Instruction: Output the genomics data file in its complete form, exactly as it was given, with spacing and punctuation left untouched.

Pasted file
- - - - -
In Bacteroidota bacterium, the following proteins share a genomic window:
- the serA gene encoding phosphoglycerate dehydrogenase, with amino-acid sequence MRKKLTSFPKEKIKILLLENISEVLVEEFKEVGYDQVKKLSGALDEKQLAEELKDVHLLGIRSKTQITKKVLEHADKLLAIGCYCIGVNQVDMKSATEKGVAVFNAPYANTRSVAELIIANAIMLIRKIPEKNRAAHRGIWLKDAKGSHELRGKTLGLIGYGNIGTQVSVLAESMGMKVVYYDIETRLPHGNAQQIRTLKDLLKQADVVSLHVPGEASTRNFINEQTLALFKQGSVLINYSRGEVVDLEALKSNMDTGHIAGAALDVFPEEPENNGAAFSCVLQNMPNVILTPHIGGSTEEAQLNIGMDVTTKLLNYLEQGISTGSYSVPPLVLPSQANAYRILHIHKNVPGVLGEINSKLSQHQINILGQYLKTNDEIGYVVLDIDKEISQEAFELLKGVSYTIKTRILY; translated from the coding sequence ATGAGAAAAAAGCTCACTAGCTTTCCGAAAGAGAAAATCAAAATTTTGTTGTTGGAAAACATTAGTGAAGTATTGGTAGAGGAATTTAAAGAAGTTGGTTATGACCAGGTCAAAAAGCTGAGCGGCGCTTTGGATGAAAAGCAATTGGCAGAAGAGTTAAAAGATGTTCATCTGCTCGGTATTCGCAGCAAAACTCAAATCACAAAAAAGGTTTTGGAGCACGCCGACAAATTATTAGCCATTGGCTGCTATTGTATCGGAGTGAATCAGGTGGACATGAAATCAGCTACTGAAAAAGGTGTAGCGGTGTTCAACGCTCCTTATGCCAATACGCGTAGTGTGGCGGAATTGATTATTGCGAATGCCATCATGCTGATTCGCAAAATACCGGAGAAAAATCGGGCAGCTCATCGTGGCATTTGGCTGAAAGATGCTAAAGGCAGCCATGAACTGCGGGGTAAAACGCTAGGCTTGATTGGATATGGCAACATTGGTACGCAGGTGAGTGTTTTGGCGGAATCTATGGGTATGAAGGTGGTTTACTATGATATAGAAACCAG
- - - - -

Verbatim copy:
In Bacteroidota bacterium, the following proteins share a genomic window:
- the serA gene encoding phosphoglycerate dehydrogenase, with amino-acid sequence MRKKLTSFPKEKIKILLLENISEVLVEEFKEVGYDQVKKLSGALDEKQLAEELKDVHLLGIRSKTQITKKVLEHADKLLAIGCYCIGVNQVDMKSATEKGVAVFNAPYANTRSVAELIIANAIMLIRKIPEKNRAAHRGIWLKDAKGSHELRGKTLGLIGYGNIGTQVSVLAESMGMKVVYYDIETRLPHGNAQQIRTLKDLLKQADVVSLHVPGEASTRNFINEQTLALFKQGSVLINYSRGEVVDLEALKSNMDTGHIAGAALDVFPEEPENNGAAFSCVLQNMPNVILTPHIGGSTEEAQLNIGMDVTTKLLNYLEQGISTGSYSVPPLVLPSQANAYRILHIHKNVPGVLGEINSKLSQHQINILGQYLKTNDEIGYVVLDIDKEISQEAFELLKGVSYTIKTRILY; translated from the coding sequence ATGAGAAAAAAGCTCACTAGCTTTCCGAAAGAGAAAATCAAAATTTTGTTGTTGGAAAACATTAGTGAAGTATTGGTAGAGGAATTTAAAGAAGTTGGTTATGACCAGGTCAAAAAGCTGAGCGGCGCTTTGGATGAAAAGCAATTGGCAGAAGAGTTAAAAGATGTTCATCTGCTCGGTATTCGCAGCAAAACTCAAATCACAAAAAAGGTTTTGGAGCACGCCGACAAATTATTAGCCATTGGCTGCTATTGTATCGGAGTGAATCAGGTGGACATGAAATCAGCTACTGAAAAAGGTGTAGCGGTGTTCAACGCTCCTTATGCCAATACGCGTAGTGTGGCGGAATTGATTATTGCGAATGCCATCATGCTGATTCGCAAAATACCGGAGAAAAATCGGGCAGCTCATCGTGGCATTTGGCTGAAAGATGCTAAAGGCAGCCATGAACTGCGGGGTAAAACGCTAGGCTTGATTGGATATGGCAACATTGGTACGCAGGTGAGTGTTTTGGCGGAATCTATGGGTATGAAGGTGGTTTACTATGATATAGAAACCAG